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Keywords:

  • human papillomavirus;
  • variants;
  • persistence

Abstract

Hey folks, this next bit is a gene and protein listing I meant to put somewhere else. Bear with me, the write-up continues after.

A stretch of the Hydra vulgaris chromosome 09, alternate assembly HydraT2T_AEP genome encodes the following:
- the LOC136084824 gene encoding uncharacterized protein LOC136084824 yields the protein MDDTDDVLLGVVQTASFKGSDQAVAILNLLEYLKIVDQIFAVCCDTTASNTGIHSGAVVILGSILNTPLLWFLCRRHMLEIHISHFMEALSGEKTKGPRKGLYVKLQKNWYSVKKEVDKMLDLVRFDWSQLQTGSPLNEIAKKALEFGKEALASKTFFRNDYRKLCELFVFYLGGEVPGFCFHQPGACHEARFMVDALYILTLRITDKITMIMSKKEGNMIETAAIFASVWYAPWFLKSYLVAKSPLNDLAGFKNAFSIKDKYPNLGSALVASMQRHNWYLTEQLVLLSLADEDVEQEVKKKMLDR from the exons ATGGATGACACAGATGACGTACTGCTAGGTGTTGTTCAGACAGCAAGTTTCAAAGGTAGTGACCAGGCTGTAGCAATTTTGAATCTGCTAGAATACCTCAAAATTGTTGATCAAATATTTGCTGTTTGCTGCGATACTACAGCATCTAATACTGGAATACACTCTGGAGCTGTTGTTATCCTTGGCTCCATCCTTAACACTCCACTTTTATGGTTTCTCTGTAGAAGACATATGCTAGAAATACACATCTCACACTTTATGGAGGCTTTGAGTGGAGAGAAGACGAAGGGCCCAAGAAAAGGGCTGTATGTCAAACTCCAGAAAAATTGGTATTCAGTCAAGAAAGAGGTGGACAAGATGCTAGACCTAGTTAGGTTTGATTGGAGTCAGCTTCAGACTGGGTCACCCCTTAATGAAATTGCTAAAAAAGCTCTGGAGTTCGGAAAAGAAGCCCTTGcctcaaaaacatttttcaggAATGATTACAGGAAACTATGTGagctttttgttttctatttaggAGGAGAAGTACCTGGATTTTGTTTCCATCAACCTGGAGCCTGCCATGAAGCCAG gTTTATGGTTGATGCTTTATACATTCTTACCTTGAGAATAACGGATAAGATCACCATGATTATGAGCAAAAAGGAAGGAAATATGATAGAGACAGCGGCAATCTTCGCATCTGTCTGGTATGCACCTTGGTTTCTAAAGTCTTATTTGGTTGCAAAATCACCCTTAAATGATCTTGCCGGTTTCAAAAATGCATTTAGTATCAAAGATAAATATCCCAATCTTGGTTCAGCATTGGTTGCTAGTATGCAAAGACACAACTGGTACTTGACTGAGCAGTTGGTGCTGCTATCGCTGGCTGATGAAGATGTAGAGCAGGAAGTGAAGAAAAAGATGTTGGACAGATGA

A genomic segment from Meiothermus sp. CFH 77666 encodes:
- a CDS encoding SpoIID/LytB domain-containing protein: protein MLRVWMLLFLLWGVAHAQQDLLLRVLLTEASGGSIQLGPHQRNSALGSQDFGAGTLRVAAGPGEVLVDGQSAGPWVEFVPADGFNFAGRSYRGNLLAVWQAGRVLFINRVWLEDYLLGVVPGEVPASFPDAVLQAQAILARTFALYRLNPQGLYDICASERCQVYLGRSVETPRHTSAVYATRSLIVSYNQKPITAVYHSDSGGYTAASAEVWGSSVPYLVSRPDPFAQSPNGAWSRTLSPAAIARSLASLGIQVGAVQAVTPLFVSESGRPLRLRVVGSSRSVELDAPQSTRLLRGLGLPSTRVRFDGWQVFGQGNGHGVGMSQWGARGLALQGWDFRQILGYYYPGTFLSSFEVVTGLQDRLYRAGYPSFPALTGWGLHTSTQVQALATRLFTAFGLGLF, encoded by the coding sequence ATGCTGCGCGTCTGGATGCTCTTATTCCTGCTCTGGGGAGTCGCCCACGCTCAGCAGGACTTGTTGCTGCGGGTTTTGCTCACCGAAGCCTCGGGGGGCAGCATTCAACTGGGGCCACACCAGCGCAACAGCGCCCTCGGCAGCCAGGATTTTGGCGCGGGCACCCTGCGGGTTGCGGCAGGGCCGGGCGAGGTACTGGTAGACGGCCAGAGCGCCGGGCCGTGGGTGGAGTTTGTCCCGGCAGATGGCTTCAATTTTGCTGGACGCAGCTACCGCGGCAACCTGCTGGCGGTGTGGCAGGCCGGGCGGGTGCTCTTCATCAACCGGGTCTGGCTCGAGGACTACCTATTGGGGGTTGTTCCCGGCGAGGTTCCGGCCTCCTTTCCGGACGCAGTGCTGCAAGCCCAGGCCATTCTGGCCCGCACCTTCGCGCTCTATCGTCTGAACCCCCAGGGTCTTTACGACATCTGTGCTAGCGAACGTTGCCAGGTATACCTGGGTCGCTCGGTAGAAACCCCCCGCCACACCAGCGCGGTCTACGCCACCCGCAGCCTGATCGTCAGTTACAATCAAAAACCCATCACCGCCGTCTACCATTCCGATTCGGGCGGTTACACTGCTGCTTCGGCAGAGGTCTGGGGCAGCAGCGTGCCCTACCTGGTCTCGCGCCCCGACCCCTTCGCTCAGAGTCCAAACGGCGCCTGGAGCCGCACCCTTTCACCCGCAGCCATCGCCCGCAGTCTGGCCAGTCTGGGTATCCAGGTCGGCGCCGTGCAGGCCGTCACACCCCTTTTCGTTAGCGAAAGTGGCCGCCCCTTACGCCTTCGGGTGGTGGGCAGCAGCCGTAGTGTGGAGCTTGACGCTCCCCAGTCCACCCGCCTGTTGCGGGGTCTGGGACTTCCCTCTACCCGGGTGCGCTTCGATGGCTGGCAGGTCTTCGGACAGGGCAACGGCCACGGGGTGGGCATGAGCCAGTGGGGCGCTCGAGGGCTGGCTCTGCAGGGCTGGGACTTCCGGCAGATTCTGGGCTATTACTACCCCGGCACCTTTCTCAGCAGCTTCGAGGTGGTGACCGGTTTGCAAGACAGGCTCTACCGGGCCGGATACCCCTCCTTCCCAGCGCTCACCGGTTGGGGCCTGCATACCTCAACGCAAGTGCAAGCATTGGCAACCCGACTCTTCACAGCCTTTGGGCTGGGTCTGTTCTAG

Variants of human papillomavirus (HPV) type 31 have been shown to be related both to risk of cervical lesions and racial composition of a population. It is largely undetermined whether variants differ in their likelihood of persistence. Study subjects were women who participated in the ASCUS-LSIL Triage Study and who had a newly detected HPV31 infection during a two-year follow-up with six-month intervals. HPV31 isolates were characterized by sequencing and assigned to one of three variant lineages. Loss of the newly detected HPV31 infection was detected in 76 (47.5%) of the 160 women (32/67 with A variants, 16/27 with B variants and 28/66 with C variants). The adjusted hazard ratio associating loss of the infection was 1.2 (95% CI, 0.7–2.1) for women with A variants and 2.1 (95% CI, 1.2–3.5) for women with B variants when compared with those with C variants. Infections with A and C variants were detected in 50 and 41 Caucasian women and in 15 and 23 African-American women, respectively. The likelihood of clearance of the infection was significantly lower in African-American women with C variants than in African-American women with A variants (p = 0.05). There was no difference in the likelihood of clearance between A and C variants among Caucasian women. Our data indicated that infections with B variants were more likely to resolve than those with C variants. The difference in clearance of A vs. C variants in African-Americans, but not in Caucasians, suggests a possibility of the race-related influence in retaining the variant-specific infection.